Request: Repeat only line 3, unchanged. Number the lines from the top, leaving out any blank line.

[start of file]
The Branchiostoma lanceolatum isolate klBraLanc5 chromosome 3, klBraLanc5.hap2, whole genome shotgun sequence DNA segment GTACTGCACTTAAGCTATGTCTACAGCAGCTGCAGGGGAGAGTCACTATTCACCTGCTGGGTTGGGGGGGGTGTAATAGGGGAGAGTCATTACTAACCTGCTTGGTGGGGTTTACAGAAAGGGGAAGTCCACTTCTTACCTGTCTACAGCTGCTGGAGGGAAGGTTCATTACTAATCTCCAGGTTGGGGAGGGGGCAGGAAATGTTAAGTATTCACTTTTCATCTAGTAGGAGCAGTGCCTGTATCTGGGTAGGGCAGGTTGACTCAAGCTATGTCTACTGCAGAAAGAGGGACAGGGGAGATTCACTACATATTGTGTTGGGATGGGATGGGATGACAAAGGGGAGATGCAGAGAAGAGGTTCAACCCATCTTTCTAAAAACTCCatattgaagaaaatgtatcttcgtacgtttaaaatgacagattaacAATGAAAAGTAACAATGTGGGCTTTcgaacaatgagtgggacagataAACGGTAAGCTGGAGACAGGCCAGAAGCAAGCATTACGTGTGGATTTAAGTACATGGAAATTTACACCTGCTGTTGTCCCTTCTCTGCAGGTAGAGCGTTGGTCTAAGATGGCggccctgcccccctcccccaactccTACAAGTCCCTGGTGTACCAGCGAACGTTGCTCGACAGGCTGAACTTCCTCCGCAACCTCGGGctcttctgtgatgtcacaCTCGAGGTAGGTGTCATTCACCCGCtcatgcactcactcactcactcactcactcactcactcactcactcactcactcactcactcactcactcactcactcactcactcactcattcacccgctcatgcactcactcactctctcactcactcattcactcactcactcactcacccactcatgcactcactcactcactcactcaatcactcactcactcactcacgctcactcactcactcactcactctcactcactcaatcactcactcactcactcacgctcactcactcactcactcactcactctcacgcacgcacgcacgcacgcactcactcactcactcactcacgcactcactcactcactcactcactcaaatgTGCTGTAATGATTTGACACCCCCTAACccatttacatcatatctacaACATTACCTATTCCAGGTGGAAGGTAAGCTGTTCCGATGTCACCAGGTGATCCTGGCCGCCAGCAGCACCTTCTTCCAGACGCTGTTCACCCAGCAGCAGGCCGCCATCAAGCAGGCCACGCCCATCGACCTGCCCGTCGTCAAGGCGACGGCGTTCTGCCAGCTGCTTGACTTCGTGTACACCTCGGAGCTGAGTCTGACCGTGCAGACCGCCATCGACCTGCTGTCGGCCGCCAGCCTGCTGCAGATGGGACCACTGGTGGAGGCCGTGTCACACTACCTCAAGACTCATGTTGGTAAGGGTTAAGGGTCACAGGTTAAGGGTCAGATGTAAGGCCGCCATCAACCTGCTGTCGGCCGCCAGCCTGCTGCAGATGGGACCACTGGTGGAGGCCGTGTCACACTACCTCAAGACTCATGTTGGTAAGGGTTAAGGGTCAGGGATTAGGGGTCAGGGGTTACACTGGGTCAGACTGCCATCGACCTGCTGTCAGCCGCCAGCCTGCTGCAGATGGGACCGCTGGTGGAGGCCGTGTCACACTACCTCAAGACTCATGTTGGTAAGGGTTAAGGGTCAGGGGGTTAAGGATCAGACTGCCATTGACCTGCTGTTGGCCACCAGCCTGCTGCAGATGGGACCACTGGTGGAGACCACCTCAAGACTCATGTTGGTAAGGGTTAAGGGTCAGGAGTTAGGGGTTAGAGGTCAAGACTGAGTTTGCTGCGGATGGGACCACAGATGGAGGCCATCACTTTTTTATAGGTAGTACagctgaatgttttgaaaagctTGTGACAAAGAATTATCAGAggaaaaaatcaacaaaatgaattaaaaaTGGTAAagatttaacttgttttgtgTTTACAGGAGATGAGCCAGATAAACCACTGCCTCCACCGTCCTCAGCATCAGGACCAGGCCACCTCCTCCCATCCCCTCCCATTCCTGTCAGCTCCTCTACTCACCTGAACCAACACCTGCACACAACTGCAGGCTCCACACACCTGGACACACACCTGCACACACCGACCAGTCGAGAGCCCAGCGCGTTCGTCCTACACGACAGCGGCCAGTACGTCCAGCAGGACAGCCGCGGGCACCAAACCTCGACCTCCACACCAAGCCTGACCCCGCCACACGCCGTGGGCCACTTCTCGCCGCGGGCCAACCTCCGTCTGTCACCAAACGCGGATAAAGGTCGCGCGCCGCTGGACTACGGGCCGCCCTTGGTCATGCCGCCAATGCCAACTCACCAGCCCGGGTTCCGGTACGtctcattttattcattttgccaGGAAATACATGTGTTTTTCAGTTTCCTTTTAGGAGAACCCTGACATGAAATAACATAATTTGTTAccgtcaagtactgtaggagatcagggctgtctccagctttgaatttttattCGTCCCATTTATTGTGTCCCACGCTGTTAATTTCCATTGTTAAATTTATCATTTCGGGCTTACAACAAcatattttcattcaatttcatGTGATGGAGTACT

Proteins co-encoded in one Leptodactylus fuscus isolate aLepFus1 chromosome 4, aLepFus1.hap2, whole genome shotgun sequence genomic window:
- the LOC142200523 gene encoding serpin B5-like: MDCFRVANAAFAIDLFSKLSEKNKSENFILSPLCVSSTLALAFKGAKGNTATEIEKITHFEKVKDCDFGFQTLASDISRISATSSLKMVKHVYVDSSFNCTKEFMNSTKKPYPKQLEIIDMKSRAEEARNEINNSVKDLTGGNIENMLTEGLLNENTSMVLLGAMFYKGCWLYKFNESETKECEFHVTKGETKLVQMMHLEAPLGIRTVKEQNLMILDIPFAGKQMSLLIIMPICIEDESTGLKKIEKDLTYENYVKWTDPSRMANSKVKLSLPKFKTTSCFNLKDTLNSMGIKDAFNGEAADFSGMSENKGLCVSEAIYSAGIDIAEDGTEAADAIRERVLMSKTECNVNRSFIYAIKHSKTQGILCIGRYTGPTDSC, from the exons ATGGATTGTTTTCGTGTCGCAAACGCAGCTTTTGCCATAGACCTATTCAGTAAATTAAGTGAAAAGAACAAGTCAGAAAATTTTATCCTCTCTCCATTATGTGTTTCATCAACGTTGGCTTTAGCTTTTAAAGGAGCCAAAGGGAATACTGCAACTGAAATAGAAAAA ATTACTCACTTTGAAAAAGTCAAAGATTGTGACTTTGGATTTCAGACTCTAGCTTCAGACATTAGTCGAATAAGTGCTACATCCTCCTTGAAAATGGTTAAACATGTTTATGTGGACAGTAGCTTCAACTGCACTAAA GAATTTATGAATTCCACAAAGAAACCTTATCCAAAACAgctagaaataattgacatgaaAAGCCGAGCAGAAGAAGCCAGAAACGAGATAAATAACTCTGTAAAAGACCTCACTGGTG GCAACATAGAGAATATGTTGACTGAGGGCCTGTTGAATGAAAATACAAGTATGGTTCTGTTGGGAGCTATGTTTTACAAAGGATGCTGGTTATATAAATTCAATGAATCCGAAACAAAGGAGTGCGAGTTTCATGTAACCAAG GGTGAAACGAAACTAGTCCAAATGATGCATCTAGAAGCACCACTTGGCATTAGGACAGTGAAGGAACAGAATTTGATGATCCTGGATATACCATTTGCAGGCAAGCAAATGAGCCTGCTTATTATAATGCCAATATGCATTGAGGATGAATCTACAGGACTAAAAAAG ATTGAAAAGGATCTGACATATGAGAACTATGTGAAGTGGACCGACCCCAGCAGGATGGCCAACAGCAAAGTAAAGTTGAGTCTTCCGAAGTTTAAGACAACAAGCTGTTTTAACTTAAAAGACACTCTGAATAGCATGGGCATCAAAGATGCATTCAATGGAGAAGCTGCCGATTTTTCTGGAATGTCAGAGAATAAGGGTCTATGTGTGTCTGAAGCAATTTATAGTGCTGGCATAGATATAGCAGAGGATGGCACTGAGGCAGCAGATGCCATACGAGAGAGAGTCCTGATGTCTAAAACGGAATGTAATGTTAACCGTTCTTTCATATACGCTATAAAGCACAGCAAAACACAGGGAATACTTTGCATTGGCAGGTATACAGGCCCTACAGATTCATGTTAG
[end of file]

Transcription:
- the LOC142200523 gene encoding serpin B5-like: MDCFRVANAAFAIDLFSKLSEKNKSENFILSPLCVSSTLALAFKGAKGNTATEIEKITHFEKVKDCDFGFQTLASDISRISATSSLKMVKHVYVDSSFNCTKEFMNSTKKPYPKQLEIIDMKSRAEEARNEINNSVKDLTGGNIENMLTEGLLNENTSMVLLGAMFYKGCWLYKFNESETKECEFHVTKGETKLVQMMHLEAPLGIRTVKEQNLMILDIPFAGKQMSLLIIMPICIEDESTGLKKIEKDLTYENYVKWTDPSRMANSKVKLSLPKFKTTSCFNLKDTLNSMGIKDAFNGEAADFSGMSENKGLCVSEAIYSAGIDIAEDGTEAADAIRERVLMSKTECNVNRSFIYAIKHSKTQGILCIGRYTGPTDSC, from the exons ATGGATTGTTTTCGTGTCGCAAACGCAGCTTTTGCCATAGACCTATTCAGTAAATTAAGTGAAAAGAACAAGTCAGAAAATTTTATCCTCTCTCCATTATGTGTTTCATCAACGTTGGCTTTAGCTTTTAAAGGAGCCAAAGGGAATACTGCAACTGAAATAGAAAAA ATTACTCACTTTGAAAAAGTCAAAGATTGTGACTTTGGATTTCAGACTCTAGCTTCAGACATTAGTCGAATAAGTGCTACATCCTCCTTGAAAATGGTTAAACATGTTTATGTGGACAGTAGCTTCAACTGCACTAAA GAATTTATGAATTCCACAAAGAAACCTTATCCAAAACAgctagaaataattgacatgaaAAGCCGAGCAGAAGAAGCCAGAAACGAGATAAATAACTCTGTAAAAGACCTCACTGGTG GCAACATAGAGAATATGTTGACTGAGGGCCTGTTGAATGAAAATACAAGTATGGTTCTGTTGGGAGCTATGTTTTACAAAGGATGCTGGTTATATAAATTCAATGAATCCGAAACAAAGGAGTGCGAGTTTCATGTAACCAAG GGTGAAACGAAACTAGTCCAAATGATGCATCTAGAAGCACCACTTGGCATTAGGACAGTGAAGGAACAGAATTTGATGATCCTGGATATACCATTTGCAGGCAAGCAAATGAGCCTGCTTATTATAATGCCAATATGCATTGAGGATGAATCTACAGGACTAAAAAAG ATTGAAAAGGATCTGACATATGAGAACTATGTGAAGTGGACCGACCCCAGCAGGATGGCCAACAGCAAAGTAAAGTTGAGTCTTCCGAAGTTTAAGACAACAAGCTGTTTTAACTTAAAAGACACTCTGAATAGCATGGGCATCAAAGATGCATTCAATGGAGAAGCTGCCGATTTTTCTGGAATGTCAGAGAATAAGGGTCTATGTGTGTCTGAAGCAATTTATAGTGCTGGCATAGATATAGCAGAGGATGGCACTGAGGCAGCAGATGCCATACGAGAGAGAGTCCTGATGTCTAAAACGGAATGTAATGTTAACCGTTCTTTCATATACGCTATAAAGCACAGCAAAACACAGGGAATACTTTGCATTGGCAGGTATACAGGCCCTACAGATTCATGTTAG